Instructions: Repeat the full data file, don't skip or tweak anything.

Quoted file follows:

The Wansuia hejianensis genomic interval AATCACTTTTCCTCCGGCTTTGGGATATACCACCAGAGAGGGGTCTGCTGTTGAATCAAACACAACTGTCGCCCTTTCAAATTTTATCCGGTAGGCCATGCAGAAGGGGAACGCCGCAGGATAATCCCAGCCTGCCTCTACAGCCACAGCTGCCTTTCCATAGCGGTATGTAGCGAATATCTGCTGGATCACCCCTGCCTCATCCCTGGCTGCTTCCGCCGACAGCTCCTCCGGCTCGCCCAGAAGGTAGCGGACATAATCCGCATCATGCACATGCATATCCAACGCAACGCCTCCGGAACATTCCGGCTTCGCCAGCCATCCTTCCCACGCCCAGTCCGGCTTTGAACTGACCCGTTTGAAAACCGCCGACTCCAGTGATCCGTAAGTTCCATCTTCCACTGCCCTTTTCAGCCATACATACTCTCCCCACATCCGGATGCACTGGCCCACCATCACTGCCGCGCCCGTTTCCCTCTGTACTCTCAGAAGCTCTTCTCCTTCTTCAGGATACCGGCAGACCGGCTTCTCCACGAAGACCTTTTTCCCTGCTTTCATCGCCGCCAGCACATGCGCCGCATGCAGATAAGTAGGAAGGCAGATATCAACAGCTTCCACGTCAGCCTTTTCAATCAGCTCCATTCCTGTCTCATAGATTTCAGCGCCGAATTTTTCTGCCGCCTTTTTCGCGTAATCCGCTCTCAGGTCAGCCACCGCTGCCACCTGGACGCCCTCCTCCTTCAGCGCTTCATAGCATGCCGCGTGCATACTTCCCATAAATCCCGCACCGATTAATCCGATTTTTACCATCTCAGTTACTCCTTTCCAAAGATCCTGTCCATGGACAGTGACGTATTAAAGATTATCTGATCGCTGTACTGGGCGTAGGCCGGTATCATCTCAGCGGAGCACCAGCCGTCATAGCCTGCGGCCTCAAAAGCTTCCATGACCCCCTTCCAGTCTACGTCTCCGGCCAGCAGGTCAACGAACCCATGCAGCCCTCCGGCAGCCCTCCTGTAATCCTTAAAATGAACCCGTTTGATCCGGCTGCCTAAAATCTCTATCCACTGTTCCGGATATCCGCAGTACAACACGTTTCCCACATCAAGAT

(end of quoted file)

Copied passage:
The Wansuia hejianensis genomic interval AATCACTTTTCCTCCGGCTTTGGGATATACCACCAGAGAGGGGTCTGCTGTTGAATCAAACACAACTGTCGCCCTTTCAAATTTTATCCGGTAGGCCATGCAGAAGGGGAACGCCGCAGGATAATCCCAGCCTGCCTCTACAGCCACAGCTGCCTTTCCATAGCGGTATGTAGCGAATATCTGCTGGATCACCCCTGCCTCATCCCTGGCTGCTTCCGCCGACAGCTCCTCCGGCTCGCCCAGAAGGTAGCGGACATAATCCGCATCATGCACATGCATATCCAACGCAACGCCTCCGGAACATTCCGGCTTCGCCAGCCATCCTTCCCACGCCCAGTCCGGCTTTGAACTGACCCGTTTGAAAACCGCCGACTCCAGTGATCCGTAAGTTCCATCTTCCACTGCCCTTTTCAGCCATACATACTCTCCCCACATCCGGATGCACTGGCCCACCATCACTGCCGCGCCCGTTTCCCTCTGTACTCTCAGAAGCTCTTCTCCTTCTTCAGGATACCGGCAGACCGGCTTCTCCACGAAGACCTTTTTCCCTGCTTTCATCGCCGCCAGCACATGCGCCGCATGCAGATAAGTAGGAAGGCAGATATCAACAGCTTCCACGTCAGCCTTTTCAATCAGCTCCATTCCTGTCTCATAGATTTCAGCGCCGAATTTTTCTGCCGCCTTTTTCGCGTAATCCGCTCTCAGGTCAGCCACCGCTGCCACCTGGACGCCCTCCTCCTTCAGCGCTTCATAGCATGCCGCGTGCATACTTCCCATAAATCCCGCACCGATTAATCCGATTTTTACCATCTCAGTTACTCCTTTCCAAAGATCCTGTCCATGGACAGTGACGTATTAAAGATTATCTGATCGCTGTACTGGGCGTAGGCCGGTATCATCTCAGCGGAGCACCAGCCGTCATAGCCTGCGGCCTCAAAAGCTTCCATGACCCCCTTCCAGTCTACGTCTCCGGCCAGCAGGTCAACGAACCCATGCAGCCCTCCGGCAGCCCTCCTGTAATCCTTAAAATGAACCCGTTTGATCCGGCTGCCTAAAATCTCTATCCACTGTTCCGGATATCCGCAGTACAACACGTTTCCCACATCAAGAT